Moreover, on several occasions, Trump explicitly refused to criticize China’s human rights violations, going so far to encourage Xi into building reeducation concentration camps for the Muslim Uyghur population, which he thought was “exactly the right thing to do.” During the 2019-20 Hong Kong protests, he did not want to get involved in the matter at all, saying to Bolton, “We have human-rights problems too.” Finally, he refused to give any public statement to mark the 1989 Tiananmen Square Incident, dismissing it as something irrelevant in the midst of the trade war with China. “That was 15 years ago,” he said to Bolton, inaccurately. “Who cares about it? I’m trying to make a deal. I don’t want anything.”
A damning portrait of Donald Trump as a reckless leader who used his office to advance his own personal interests, “The Room Where It Happened” seems to ask more questions than it answers. The most pressing one being, “If he knew all this, why didn’t John Bolton testify in Trump’s impeachment inquiry?” The book does not leave this question unanswered.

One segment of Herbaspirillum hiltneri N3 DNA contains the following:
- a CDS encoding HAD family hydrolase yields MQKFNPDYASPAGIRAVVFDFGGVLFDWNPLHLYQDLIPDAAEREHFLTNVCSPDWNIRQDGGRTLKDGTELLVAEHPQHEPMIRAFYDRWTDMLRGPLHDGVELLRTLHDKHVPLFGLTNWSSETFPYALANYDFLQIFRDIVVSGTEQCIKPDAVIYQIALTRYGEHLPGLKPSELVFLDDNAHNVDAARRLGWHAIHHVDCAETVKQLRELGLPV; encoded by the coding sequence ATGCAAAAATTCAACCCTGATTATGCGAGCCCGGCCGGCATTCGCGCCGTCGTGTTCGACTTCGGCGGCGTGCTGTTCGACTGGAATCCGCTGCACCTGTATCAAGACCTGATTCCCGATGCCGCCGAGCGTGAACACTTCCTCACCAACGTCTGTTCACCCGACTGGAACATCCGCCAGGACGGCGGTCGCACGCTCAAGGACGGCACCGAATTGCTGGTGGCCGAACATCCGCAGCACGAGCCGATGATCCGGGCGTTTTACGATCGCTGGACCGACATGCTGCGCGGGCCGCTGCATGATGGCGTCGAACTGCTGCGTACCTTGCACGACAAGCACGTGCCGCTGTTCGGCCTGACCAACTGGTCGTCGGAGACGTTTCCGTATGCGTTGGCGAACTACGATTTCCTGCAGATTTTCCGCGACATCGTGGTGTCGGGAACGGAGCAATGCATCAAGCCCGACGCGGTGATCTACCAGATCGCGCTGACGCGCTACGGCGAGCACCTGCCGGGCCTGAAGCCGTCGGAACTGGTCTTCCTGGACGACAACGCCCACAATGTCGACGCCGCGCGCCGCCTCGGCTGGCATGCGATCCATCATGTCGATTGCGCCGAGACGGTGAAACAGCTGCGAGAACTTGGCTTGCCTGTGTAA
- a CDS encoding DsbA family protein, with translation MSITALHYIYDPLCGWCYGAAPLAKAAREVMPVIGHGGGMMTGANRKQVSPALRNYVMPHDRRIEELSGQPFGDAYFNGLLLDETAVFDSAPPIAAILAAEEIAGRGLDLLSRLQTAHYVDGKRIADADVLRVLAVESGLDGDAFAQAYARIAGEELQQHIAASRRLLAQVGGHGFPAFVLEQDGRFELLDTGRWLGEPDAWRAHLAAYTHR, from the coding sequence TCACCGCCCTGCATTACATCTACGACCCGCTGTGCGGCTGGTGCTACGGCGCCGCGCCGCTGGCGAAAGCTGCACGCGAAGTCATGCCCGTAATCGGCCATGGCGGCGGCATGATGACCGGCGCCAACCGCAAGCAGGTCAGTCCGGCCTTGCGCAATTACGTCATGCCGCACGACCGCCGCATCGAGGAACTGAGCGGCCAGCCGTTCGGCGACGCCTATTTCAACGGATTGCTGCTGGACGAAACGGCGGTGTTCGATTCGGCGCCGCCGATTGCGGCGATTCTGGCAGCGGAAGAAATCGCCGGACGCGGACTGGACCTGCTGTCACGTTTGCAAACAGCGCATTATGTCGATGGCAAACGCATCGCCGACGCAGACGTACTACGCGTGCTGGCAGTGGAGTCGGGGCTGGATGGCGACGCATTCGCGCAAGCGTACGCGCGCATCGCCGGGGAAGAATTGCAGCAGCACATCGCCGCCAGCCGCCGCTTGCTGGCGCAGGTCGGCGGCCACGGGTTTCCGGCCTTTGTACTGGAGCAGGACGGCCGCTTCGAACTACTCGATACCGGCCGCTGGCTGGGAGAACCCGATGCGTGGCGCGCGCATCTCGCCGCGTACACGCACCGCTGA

Blaming the Democratic-controlled House of “impeachment malpractice,” Bolton writes, in the epilogue to the book, that they sacrificed “a comprehensive investigation” (which should have broadened their inquiry to include ZTE and Halkbank) for a swift vote, governed by their own political imperatives and nothing more.
In our opinion, “The Room Where It Happened” is sometimes guilty of the same crime. Strangely enough, however, in furthering his own interests and trying to present himself as “the good guy,” Bolton sometimes makes himself the villain of his own memoir, as one Foreign Policy magazine reviewer aptly noted in a critique. That, of course, makes Bolton’s portrait of Trump a little more three-dimensional than he would have probably wanted. But that’s never a bad thing, at the end of the day.
The more we read books written by politicians, the less we trust them. Always be courageous to think with your own head.
John Bolton is an American attorney, diplomat, political commentator and Republican consultant. A foreign policy hawk, he served as an Assistant Attorney General for President Reagan, as the United States Ambassador to the United Na... (Read more)